Adoption: Sometimes Love Grows



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In my 25 years as a mom there have been many homecomings as I brought my children home for the first times. When Cory was born, I was a 17-year-old single mom, and we returned to my parents’ house. With Leslie and Nathan, John and I lived in low-income housing while he was in school. There was no designer nursery, but I did have room for a bassinet next to our bed.

We adopted Alyssa as a baby. She was six days old, and we knew for two and a half months that she’d be coming. Yet again there was no nursery, no crib set, nor any wall hangings. We brought Alyssa home just a few days before our family moved 2,000 miles from Montana to Arkansas. The first days of getting acquainted with our new daughter were spent in the front of a U-Haul.

In 2013, we had another homecoming. We adopted five-year-old “Sissy” and two-year-old “Buddy” from the foster care system. Instead of two months of preparation, we had two days. Bunk beds were set up, and dresser drawers were filled with clothes, but how can you really prepare for two children who’ve faced trauma, lived in numerous homes, and have already set up walls around their hurting hearts? John and I had gone through months of training, but then there was the moment when there were two kids sitting in car seats in the back seat. Could we really do this? Would love come?

I’d like to say the love was instantaneous, but that’s the thing of fairy tales. When it comes to welcoming in new foster or adoptive kids love grows one day at a time. Love is a choice—a choice that’s made even in the middle of fits, or crying in the night, or anger that flows from gazes. Anger that other people caused, and anger that is now my job to ease.

With my newborns the love seemed to be instantaneous. With these older ones, it’s something that builds and grows. And that’s OK. Love is a verb. And a love that grows is just as beautiful as love that emerges.

Have you thought about adopting but question if you’ll be able to love them as much as your biological children? It’s a good question to ask.

Love may not happen within minutes or days, but when you give of your home, your family, and your heart . . . love finds its way in ordinary times and on ordinary days.

If you are interested in adopting, here are other blogs I’ve written about our journey:

How to Adopt for {Almost} Free

Adoption from Foster Care: Your Questions Answered, Part 1

Adoption from Foster Care: Your Questions Answered, Part 2

Adoption from Foster Care: Your Questions Answered, Part 3

Adoption from Foster Care: Your Questions Answered, Part 4

Choosing to Adopt: One Couple’s Story

Adoption {She Said}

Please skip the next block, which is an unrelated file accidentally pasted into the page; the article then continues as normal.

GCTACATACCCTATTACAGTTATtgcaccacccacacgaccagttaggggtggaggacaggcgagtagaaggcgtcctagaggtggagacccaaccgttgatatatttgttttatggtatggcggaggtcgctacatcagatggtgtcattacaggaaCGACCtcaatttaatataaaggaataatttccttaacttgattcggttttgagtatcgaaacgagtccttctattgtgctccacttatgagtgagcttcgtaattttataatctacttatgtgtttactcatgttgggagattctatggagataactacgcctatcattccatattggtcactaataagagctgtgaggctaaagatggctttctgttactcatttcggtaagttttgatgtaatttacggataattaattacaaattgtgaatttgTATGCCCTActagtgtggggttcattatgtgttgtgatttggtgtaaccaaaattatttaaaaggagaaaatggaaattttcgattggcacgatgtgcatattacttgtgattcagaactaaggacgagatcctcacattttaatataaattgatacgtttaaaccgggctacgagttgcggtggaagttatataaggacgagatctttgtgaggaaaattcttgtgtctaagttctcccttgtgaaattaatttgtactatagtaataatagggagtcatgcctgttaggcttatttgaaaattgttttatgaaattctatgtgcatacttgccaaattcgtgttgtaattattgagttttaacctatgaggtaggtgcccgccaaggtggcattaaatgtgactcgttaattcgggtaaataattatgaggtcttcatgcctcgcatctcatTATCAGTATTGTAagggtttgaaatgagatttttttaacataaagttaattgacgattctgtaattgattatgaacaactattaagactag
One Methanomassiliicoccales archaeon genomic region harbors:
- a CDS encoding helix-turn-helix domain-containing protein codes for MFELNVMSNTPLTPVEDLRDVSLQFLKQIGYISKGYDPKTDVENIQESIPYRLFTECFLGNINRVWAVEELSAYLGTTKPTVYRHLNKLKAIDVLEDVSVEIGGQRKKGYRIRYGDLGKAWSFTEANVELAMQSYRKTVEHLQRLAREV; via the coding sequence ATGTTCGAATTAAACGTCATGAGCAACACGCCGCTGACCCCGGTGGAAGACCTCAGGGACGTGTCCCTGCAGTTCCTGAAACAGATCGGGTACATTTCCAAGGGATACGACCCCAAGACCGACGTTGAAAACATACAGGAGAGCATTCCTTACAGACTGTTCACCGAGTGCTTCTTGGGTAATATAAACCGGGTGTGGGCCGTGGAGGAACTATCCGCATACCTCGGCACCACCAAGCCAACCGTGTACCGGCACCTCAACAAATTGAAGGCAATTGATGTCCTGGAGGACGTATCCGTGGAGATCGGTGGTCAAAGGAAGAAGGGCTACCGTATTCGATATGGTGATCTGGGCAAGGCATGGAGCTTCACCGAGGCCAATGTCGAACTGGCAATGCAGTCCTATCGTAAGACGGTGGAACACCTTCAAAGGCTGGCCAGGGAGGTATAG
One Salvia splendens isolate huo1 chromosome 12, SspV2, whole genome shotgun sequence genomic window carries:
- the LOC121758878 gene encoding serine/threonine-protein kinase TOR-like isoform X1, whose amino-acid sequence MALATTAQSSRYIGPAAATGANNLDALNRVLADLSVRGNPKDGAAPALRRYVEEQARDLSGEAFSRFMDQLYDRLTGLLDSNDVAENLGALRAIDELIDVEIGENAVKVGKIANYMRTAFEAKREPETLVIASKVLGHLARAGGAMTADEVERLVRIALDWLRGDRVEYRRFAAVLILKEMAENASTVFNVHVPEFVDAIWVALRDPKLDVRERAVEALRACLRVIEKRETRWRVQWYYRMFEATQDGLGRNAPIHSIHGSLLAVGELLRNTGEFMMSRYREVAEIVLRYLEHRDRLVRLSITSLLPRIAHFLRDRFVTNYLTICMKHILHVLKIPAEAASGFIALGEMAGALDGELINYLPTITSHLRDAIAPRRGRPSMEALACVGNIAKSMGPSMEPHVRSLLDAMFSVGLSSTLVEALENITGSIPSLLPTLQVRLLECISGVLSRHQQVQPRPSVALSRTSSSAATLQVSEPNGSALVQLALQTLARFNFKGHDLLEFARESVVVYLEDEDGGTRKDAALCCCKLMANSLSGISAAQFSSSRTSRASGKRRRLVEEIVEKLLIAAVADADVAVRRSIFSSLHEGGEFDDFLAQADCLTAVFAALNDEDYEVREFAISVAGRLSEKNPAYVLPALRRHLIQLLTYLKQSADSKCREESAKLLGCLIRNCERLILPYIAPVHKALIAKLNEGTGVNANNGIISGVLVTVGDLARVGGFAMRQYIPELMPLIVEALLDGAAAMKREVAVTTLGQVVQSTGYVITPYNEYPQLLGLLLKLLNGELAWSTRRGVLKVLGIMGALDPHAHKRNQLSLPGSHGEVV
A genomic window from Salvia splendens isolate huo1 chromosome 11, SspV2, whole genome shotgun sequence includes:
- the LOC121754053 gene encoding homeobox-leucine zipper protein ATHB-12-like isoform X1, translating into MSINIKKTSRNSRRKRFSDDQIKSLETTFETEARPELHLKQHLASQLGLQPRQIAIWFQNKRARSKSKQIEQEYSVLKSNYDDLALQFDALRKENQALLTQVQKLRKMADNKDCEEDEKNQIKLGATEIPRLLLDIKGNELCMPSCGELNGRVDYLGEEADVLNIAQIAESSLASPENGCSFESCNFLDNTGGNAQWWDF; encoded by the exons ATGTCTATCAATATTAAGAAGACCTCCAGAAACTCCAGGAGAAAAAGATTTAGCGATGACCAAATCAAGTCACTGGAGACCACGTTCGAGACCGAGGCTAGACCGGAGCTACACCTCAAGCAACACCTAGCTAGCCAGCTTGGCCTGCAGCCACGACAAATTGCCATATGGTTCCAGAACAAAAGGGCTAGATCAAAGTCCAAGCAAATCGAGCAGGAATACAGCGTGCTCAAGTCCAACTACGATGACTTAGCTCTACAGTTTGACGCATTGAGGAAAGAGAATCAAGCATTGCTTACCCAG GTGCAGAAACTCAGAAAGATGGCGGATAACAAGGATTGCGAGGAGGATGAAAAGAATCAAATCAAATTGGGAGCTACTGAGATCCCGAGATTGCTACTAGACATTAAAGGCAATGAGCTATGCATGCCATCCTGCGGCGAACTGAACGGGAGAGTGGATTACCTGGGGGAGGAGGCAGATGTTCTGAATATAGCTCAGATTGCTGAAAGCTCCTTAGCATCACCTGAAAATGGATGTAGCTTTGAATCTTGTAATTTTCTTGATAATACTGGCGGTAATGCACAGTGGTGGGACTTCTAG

Adoption {He Said}

The Sad News About Adoption in Our World

Meet the New Goyer Children (our announcement in 2013!)


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Disclosure of Material Connection: Some of the links in the post above are “affiliate links.” This means if you click on the link and purchase the item, I will receive an affiliate commission. Regardless, I only recommend products or services I use personally and believe will add value to my readers. I am disclosing this in accordance with the Federal Trade Commission’s 16 CFR, Part 255: “Guides Concerning the Use of Endorsements and Testimonials in Advertising.”



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Comments

  1. Six years ago today (February 26, 2009) we adopted my grandson that was basically thrown into the foster care system and he had been with us since he 3 days old. It was tough at our age to even think about adopting but we knew it was God’s Will also for us to do so.

    Next month Brezy will be 8 years-old. He has Aspergers, bipolar, emotional disturbance, ODD and ADHD. Many people see my son as a lost cause. I see him, as a “little man” that God gave to us to care for, to love and nurture him and let him know that Jesus loves him so much.

    Our road is long and winding and will be for several years. Yep, we are in our 50’s and many say we cannot keep going on. We know we can God’s Will not anybody else’s. God has a Plan and we may not know it but we will be okay with it.

    If anyone is thinking about adoption and going through the foster care system to do so. I will tell you it is a hard go but it is very rewarding and most of all your reward for doing so is not just the little hugs but the reward in Heaven that you will receive. God Bless!

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